Petronas buys stake in Azerbaijan oil field

Malaysia's Petronas buys Statoil's 15.5% interest in an oil field in Azerbaijan for $2.2b, its third largest acquisition.

Malaysia state-owned oil and gas giant Petronas has bought Norway-based Statoil's 15.5% interest in the Shah Deniz oil field in Azerbaijan for $2.25 billion, making it the latest Asian national oil company to strike a deal as international energy giants pare assets.

As part of the deal, Petronas is acquiring a 15.5% interest in the Shah Deniz production sharing agreement and a 15.5% share in the South Caucasus Pipeline Company and its holding company, along with a 12.4% share in the Azerbaijan Gas Supply Company.

The Shah Deniz field was discovered in 1999 and is located on the deep water shelf of the Caspian Sea, 70 kilometres south-east of Baku, the capital of Azerbaijan, in water depths ranging from 50 to 500 metres. 

The acquisition will give Petronas a presence in a producing field in oil-rich Azerbaijan. Statoil’s 2014 second quarter production from the Shah Deniz field was 38,000 barrels of oil equivalent per day.

According to data provider Dealogic, it is the Petronas' third largest acquisition, after its $5.7 billion acquisition of Canada's Progress Energy Resources in 2012 and its $2.5 billion acquisition of Gladstone's LNG project in Australia in 2008.

The sale enables Statoil to reallocate its resources towards other areas. "The divestment optimises our portfolio and strengthens our financial flexibility to prioritise industrial development and high-value growth,” said Lars Christian Bacher, executive vice president for Development and Production International in Statoil in a release.

The Shah Deniz field is operated by British giant BP (28.8%) and the other partners are Turkish national oil and gas company TPAO (19%), State Oil Company of Azerbaijan Republic (16.7%), Russia's second largest oil company Lukoil (10%) and Nico (10%).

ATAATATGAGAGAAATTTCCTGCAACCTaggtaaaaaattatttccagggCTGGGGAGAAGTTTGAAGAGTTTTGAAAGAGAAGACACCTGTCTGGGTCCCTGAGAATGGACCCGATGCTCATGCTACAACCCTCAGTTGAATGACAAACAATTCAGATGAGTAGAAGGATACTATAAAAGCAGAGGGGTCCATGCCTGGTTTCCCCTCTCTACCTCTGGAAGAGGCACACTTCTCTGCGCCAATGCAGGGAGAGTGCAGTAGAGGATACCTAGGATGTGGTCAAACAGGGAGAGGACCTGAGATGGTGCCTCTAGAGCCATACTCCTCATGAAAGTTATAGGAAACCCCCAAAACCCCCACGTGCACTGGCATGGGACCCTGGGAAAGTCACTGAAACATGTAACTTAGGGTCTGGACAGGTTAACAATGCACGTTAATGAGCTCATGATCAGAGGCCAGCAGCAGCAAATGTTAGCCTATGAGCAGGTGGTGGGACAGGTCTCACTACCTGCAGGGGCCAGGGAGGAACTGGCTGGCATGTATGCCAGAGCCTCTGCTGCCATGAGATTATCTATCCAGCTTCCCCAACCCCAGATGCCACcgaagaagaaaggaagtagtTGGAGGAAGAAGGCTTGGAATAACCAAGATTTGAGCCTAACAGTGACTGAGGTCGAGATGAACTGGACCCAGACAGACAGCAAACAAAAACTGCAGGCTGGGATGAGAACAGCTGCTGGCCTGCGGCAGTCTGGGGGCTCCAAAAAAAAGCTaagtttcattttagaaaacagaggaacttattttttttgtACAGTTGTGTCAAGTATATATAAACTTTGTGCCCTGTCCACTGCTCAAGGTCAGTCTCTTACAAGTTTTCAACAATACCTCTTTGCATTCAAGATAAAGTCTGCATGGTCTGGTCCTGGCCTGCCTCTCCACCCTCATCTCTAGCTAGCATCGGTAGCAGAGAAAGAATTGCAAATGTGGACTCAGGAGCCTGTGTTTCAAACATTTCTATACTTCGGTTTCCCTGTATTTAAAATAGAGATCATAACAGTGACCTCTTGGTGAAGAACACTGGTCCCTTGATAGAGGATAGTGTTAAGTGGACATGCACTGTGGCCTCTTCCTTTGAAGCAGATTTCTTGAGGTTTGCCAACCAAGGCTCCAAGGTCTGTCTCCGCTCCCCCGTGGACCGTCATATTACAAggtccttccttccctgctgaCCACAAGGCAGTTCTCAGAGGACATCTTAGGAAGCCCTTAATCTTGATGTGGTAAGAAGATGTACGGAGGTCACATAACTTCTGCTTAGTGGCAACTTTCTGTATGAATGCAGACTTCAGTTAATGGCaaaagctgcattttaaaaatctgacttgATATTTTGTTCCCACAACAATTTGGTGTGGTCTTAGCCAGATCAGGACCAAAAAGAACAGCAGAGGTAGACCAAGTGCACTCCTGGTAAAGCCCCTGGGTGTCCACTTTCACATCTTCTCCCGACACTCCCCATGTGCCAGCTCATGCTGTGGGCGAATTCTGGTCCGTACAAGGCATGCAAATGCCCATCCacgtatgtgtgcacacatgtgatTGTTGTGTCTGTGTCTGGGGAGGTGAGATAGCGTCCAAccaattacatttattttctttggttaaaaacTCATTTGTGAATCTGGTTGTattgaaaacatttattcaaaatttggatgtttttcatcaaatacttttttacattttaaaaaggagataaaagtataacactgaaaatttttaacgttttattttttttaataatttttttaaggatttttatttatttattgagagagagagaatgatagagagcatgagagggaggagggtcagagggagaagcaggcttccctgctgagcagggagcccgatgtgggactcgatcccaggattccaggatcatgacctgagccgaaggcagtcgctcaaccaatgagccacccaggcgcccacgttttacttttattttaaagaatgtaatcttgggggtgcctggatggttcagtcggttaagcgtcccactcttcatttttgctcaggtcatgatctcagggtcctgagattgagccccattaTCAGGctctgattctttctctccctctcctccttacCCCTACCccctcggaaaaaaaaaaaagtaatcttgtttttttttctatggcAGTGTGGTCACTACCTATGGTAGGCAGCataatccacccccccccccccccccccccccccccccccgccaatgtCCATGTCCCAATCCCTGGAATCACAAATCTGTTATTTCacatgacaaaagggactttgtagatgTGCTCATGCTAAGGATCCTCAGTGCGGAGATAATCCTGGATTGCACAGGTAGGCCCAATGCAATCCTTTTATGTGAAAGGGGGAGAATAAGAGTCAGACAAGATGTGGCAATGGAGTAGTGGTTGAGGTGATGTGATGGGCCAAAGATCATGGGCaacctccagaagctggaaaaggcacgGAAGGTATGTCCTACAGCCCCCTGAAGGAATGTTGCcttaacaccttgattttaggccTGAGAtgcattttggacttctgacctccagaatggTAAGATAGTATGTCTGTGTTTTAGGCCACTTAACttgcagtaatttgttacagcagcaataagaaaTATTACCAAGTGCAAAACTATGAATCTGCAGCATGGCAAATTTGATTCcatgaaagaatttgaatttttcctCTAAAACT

US oil and gas companies have been under pressure from shareholders to cut capital expenditure and improve returns and focus on operations closer to home, which has resulted in opportunities for Asian oil and gas companies to scoop up assets in the region. 

In late September, Indonesia's state-owned giant Pertamina bought a 30% stake in Arkansas-based Murphy Oil's oil and gas assets in Malaysia for $2 billion in cash.

Meanwhile, in April, Thai state-owned oil and gas company bought US oil and gas company Hess’ Thai assets, including natural gas fields in the gulf of Thailand and in the Udon Thani and Khon Kaen provinces in northeast Thailand for $1 billion.

However, Asian oil giants have also become more circumspect about acquisitions, with many focusing more on acquiring assets that are already producing oil and closer to home.

They are also seeking partners for large-scale projects to spread out the risk. In an interview with FinanceAsia earlier this year, Petronas group CFO George Ratilal said Petronas could trim its stake in its Canadian Pacific Northwest liquefied natural gas project to 50%. In April, Petronas sold a 15% stake in the project to Chinese oil giant Sinopec.

Petronas is present in more than 65 countries.The effective date of the transaction is January 1 2014 and the transaction is expected to be closed early 2015, subject to approval from the relevant authorities, Statoil said in the release.

Bank of America Merrill Lynch advised Petronas.

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